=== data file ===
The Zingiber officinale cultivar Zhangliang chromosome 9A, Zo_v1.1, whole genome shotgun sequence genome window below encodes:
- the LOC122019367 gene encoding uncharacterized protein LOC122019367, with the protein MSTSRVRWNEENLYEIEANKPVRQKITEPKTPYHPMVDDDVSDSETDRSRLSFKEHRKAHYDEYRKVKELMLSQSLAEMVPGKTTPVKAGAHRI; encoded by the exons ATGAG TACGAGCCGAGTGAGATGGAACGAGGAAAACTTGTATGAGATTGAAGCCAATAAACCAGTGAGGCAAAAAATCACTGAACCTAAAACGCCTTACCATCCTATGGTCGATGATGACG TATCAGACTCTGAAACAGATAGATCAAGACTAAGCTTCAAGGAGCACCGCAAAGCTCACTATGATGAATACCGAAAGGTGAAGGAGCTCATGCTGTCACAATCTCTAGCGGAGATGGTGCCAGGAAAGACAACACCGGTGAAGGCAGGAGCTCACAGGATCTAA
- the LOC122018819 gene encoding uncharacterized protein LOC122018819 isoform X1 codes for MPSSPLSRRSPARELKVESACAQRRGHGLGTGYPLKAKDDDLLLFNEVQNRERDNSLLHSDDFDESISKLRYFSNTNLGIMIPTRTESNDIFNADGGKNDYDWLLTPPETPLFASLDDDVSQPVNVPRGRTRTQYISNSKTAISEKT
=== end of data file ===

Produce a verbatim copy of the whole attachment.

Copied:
The Zingiber officinale cultivar Zhangliang chromosome 9A, Zo_v1.1, whole genome shotgun sequence genome window below encodes:
- the LOC122019367 gene encoding uncharacterized protein LOC122019367, with the protein MSTSRVRWNEENLYEIEANKPVRQKITEPKTPYHPMVDDDVSDSETDRSRLSFKEHRKAHYDEYRKVKELMLSQSLAEMVPGKTTPVKAGAHRI; encoded by the exons ATGAG TACGAGCCGAGTGAGATGGAACGAGGAAAACTTGTATGAGATTGAAGCCAATAAACCAGTGAGGCAAAAAATCACTGAACCTAAAACGCCTTACCATCCTATGGTCGATGATGACG TATCAGACTCTGAAACAGATAGATCAAGACTAAGCTTCAAGGAGCACCGCAAAGCTCACTATGATGAATACCGAAAGGTGAAGGAGCTCATGCTGTCACAATCTCTAGCGGAGATGGTGCCAGGAAAGACAACACCGGTGAAGGCAGGAGCTCACAGGATCTAA
- the LOC122018819 gene encoding uncharacterized protein LOC122018819 isoform X1 codes for MPSSPLSRRSPARELKVESACAQRRGHGLGTGYPLKAKDDDLLLFNEVQNRERDNSLLHSDDFDESISKLRYFSNTNLGIMIPTRTESNDIFNADGGKNDYDWLLTPPETPLFASLDDDVSQPVNVPRGRTRTQYISNSKTAISEKT